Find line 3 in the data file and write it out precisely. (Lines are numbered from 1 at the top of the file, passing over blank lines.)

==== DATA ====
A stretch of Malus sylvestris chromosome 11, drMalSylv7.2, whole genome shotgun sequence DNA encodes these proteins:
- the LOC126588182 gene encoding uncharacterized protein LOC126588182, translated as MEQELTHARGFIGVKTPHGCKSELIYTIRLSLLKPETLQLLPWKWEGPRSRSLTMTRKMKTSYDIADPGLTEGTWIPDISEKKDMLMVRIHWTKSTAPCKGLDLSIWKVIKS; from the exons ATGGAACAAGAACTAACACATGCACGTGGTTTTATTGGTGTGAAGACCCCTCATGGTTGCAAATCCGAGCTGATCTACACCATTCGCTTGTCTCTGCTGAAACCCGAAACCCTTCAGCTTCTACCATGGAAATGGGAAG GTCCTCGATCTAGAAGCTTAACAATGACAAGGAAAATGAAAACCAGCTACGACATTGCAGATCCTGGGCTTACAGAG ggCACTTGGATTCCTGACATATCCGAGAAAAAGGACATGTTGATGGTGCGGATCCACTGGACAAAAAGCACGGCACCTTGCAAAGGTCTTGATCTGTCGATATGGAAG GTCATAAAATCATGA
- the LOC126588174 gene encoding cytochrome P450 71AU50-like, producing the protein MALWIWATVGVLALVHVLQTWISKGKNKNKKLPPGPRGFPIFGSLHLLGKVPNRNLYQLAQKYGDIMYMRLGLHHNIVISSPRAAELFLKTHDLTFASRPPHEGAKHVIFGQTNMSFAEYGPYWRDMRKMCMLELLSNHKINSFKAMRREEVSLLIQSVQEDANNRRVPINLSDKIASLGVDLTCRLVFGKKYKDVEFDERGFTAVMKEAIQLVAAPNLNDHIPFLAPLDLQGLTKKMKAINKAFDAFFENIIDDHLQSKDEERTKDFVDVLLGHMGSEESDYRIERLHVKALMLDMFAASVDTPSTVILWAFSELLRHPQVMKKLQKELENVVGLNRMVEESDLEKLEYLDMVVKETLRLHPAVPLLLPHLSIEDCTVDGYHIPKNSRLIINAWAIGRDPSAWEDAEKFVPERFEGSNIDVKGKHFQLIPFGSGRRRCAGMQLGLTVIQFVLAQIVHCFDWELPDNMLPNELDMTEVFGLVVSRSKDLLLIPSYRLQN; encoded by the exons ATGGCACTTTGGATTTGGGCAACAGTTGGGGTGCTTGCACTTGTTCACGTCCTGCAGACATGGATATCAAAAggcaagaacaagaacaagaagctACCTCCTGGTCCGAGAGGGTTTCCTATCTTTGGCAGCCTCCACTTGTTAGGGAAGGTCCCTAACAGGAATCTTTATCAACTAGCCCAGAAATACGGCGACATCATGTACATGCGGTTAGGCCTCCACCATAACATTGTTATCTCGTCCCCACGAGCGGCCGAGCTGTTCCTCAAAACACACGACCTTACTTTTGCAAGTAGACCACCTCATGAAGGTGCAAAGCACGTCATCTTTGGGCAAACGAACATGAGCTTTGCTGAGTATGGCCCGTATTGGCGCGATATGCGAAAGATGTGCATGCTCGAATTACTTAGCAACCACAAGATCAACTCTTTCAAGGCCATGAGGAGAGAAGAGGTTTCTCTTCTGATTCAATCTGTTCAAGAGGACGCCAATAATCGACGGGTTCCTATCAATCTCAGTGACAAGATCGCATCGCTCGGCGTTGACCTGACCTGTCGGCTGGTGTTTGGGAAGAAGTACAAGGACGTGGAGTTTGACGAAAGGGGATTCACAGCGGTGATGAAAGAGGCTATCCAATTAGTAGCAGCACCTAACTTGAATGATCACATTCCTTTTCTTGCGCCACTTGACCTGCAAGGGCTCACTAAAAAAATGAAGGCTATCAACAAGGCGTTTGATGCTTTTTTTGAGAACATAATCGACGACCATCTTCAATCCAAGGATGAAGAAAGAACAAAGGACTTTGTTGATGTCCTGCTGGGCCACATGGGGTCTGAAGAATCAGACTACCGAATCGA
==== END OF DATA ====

- the LOC126588174 gene encoding cytochrome P450 71AU50-like, producing the protein MALWIWATVGVLALVHVLQTWISKGKNKNKKLPPGPRGFPIFGSLHLLGKVPNRNLYQLAQKYGDIMYMRLGLHHNIVISSPRAAELFLKTHDLTFASRPPHEGAKHVIFGQTNMSFAEYGPYWRDMRKMCMLELLSNHKINSFKAMRREEVSLLIQSVQEDANNRRVPINLSDKIASLGVDLTCRLVFGKKYKDVEFDERGFTAVMKEAIQLVAAPNLNDHIPFLAPLDLQGLTKKMKAINKAFDAFFENIIDDHLQSKDEERTKDFVDVLLGHMGSEESDYRIERLHVKALMLDMFAASVDTPSTVILWAFSELLRHPQVMKKLQKELENVVGLNRMVEESDLEKLEYLDMVVKETLRLHPAVPLLLPHLSIEDCTVDGYHIPKNSRLIINAWAIGRDPSAWEDAEKFVPERFEGSNIDVKGKHFQLIPFGSGRRRCAGMQLGLTVIQFVLAQIVHCFDWELPDNMLPNELDMTEVFGLVVSRSKDLLLIPSYRLQN; encoded by the exons ATGGCACTTTGGATTTGGGCAACAGTTGGGGTGCTTGCACTTGTTCACGTCCTGCAGACATGGATATCAAAAggcaagaacaagaacaagaagctACCTCCTGGTCCGAGAGGGTTTCCTATCTTTGGCAGCCTCCACTTGTTAGGGAAGGTCCCTAACAGGAATCTTTATCAACTAGCCCAGAAATACGGCGACATCATGTACATGCGGTTAGGCCTCCACCATAACATTGTTATCTCGTCCCCACGAGCGGCCGAGCTGTTCCTCAAAACACACGACCTTACTTTTGCAAGTAGACCACCTCATGAAGGTGCAAAGCACGTCATCTTTGGGCAAACGAACATGAGCTTTGCTGAGTATGGCCCGTATTGGCGCGATATGCGAAAGATGTGCATGCTCGAATTACTTAGCAACCACAAGATCAACTCTTTCAAGGCCATGAGGAGAGAAGAGGTTTCTCTTCTGATTCAATCTGTTCAAGAGGACGCCAATAATCGACGGGTTCCTATCAATCTCAGTGACAAGATCGCATCGCTCGGCGTTGACCTGACCTGTCGGCTGGTGTTTGGGAAGAAGTACAAGGACGTGGAGTTTGACGAAAGGGGATTCACAGCGGTGATGAAAGAGGCTATCCAATTAGTAGCAGCACCTAACTTGAATGATCACATTCCTTTTCTTGCGCCACTTGACCTGCAAGGGCTCACTAAAAAAATGAAGGCTATCAACAAGGCGTTTGATGCTTTTTTTGAGAACATAATCGACGACCATCTTCAATCCAAGGATGAAGAAAGAACAAAGGACTTTGTTGATGTCCTGCTGGGCCACATGGGGTCTGAAGAATCAGACTACCGAATCGA